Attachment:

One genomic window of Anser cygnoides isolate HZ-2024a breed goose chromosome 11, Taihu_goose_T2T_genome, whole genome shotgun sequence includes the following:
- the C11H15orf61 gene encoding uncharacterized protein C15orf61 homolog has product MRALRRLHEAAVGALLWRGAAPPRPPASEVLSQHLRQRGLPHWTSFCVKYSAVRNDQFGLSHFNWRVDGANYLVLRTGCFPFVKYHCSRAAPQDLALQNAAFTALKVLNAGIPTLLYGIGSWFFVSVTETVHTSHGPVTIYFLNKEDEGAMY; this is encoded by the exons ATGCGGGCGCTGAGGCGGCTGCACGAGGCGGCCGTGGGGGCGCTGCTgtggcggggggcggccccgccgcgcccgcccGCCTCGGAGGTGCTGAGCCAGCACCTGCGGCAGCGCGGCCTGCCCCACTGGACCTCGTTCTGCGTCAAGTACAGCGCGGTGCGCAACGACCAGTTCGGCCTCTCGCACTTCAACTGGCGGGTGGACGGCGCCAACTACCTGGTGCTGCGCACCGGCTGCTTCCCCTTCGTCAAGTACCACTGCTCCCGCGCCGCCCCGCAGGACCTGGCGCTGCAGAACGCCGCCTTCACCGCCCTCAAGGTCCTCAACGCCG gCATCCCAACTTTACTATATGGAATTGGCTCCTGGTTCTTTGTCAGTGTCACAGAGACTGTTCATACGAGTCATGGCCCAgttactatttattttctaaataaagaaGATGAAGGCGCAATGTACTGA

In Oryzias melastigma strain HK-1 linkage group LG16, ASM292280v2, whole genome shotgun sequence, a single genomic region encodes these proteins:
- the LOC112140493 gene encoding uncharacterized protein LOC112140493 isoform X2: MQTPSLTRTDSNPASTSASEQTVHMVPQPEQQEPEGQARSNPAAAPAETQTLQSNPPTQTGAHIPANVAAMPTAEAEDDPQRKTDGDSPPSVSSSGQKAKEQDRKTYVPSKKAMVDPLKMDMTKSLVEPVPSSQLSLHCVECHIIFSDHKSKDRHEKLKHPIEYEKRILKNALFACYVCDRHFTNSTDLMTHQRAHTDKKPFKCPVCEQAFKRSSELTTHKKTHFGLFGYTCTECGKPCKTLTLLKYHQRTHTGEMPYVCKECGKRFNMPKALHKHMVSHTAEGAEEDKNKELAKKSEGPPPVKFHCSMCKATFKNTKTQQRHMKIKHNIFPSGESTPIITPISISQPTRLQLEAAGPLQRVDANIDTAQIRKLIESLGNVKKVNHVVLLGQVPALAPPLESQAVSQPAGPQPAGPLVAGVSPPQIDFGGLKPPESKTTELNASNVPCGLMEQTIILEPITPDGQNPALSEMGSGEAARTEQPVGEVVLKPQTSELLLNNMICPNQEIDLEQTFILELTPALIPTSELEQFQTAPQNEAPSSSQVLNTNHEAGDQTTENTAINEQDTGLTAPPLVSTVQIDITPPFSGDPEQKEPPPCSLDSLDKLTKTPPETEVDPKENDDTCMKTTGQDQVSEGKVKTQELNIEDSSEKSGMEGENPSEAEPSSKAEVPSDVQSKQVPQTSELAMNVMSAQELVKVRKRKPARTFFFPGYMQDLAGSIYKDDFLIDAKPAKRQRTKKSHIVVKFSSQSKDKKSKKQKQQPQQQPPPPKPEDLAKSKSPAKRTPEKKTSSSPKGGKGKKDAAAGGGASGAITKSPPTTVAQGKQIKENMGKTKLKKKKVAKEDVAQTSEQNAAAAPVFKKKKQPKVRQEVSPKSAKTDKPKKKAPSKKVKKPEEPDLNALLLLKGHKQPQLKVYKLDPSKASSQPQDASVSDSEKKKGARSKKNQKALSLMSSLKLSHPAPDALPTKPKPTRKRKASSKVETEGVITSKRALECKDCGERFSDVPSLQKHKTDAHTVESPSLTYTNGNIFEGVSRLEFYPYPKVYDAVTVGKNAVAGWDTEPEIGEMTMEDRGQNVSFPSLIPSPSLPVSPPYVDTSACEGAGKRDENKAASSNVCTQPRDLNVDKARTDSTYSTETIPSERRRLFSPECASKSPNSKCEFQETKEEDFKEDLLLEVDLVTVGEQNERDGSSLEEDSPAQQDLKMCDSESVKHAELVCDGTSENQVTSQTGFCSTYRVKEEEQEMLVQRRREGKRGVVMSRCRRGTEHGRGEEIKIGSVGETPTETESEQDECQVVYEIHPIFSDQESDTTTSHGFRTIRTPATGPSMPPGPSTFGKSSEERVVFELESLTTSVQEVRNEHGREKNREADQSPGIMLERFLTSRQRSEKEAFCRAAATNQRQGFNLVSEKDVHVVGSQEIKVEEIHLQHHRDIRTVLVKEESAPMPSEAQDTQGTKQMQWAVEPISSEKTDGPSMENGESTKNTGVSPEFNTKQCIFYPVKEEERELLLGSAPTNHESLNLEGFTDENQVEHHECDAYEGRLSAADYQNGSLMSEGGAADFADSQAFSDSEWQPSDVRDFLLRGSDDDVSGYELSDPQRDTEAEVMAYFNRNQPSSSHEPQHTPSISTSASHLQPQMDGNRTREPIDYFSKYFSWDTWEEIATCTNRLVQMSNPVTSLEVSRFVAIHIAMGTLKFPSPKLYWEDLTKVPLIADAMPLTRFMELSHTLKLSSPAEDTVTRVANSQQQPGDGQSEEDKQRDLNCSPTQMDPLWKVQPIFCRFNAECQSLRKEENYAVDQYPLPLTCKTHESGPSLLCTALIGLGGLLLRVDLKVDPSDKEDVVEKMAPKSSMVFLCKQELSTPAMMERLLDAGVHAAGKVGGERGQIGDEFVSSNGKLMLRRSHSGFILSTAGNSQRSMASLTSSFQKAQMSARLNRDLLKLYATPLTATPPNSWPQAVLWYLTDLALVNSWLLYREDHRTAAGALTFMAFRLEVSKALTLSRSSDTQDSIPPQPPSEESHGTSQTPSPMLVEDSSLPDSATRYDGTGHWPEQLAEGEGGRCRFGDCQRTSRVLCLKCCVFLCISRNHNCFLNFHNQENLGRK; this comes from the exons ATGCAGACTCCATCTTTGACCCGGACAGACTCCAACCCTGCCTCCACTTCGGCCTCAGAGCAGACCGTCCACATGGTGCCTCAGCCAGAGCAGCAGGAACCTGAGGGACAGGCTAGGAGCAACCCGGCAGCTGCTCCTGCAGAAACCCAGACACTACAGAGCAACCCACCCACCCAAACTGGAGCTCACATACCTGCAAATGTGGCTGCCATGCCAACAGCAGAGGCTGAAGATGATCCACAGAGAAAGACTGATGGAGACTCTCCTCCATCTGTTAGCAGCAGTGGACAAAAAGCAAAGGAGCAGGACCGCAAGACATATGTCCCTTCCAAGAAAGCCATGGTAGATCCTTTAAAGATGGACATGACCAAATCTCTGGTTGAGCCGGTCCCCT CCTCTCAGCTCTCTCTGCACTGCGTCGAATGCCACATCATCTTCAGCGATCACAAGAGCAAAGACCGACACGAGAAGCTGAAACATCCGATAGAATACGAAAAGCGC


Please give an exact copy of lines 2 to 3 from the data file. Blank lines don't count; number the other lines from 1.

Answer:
- the C11H15orf61 gene encoding uncharacterized protein C15orf61 homolog has product MRALRRLHEAAVGALLWRGAAPPRPPASEVLSQHLRQRGLPHWTSFCVKYSAVRNDQFGLSHFNWRVDGANYLVLRTGCFPFVKYHCSRAAPQDLALQNAAFTALKVLNAGIPTLLYGIGSWFFVSVTETVHTSHGPVTIYFLNKEDEGAMY; this is encoded by the exons ATGCGGGCGCTGAGGCGGCTGCACGAGGCGGCCGTGGGGGCGCTGCTgtggcggggggcggccccgccgcgcccgcccGCCTCGGAGGTGCTGAGCCAGCACCTGCGGCAGCGCGGCCTGCCCCACTGGACCTCGTTCTGCGTCAAGTACAGCGCGGTGCGCAACGACCAGTTCGGCCTCTCGCACTTCAACTGGCGGGTGGACGGCGCCAACTACCTGGTGCTGCGCACCGGCTGCTTCCCCTTCGTCAAGTACCACTGCTCCCGCGCCGCCCCGCAGGACCTGGCGCTGCAGAACGCCGCCTTCACCGCCCTCAAGGTCCTCAACGCCG gCATCCCAACTTTACTATATGGAATTGGCTCCTGGTTCTTTGTCAGTGTCACAGAGACTGTTCATACGAGTCATGGCCCAgttactatttattttctaaataaagaaGATGAAGGCGCAATGTACTGA

In Oryzias melastigma strain HK-1 linkage group LG16, ASM292280v2, whole genome shotgun sequence, a single genomic region encodes these proteins: